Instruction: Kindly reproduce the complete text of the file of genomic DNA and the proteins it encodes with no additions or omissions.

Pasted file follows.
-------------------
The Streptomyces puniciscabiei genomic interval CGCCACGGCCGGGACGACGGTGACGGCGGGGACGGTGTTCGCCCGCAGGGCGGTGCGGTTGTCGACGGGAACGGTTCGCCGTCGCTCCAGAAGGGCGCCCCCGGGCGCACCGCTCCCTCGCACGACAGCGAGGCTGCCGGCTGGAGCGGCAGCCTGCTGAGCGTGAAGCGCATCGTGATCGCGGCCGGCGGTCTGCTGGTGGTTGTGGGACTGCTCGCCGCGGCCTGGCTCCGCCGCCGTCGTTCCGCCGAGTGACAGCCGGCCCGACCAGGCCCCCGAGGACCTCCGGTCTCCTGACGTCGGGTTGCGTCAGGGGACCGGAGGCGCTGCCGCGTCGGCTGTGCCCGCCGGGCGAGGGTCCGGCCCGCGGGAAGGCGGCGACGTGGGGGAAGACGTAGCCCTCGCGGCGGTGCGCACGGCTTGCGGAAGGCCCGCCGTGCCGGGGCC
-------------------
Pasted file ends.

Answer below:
The Streptomyces puniciscabiei genomic interval CGCCACGGCCGGGACGACGGTGACGGCGGGGACGGTGTTCGCCCGCAGGGCGGTGCGGTTGTCGACGGGAACGGTTCGCCGTCGCTCCAGAAGGGCGCCCCCGGGCGCACCGCTCCCTCGCACGACAGCGAGGCTGCCGGCTGGAGCGGCAGCCTGCTGAGCGTGAAGCGCATCGTGATCGCGGCCGGCGGTCTGCTGGTGGTTGTGGGACTGCTCGCCGCGGCCTGGCTCCGCCGCCGTCGTTCCGCCGAGTGACAGCCGGCCCGACCAGGCCCCCGAGGACCTCCGGTCTCCTGACGTCGGGTTGCGTCAGGGGACCGGAGGCGCTGCCGCGTCGGCTGTGCCCGCCGGGCGAGGGTCCGGCCCGCGGGAAGGCGGCGACGTGGGGGAAGACGTAGCCCTCGCGGCGGTGCGCACGGCTTGCGGAAGGCCCGCCGTGCCGGGGCC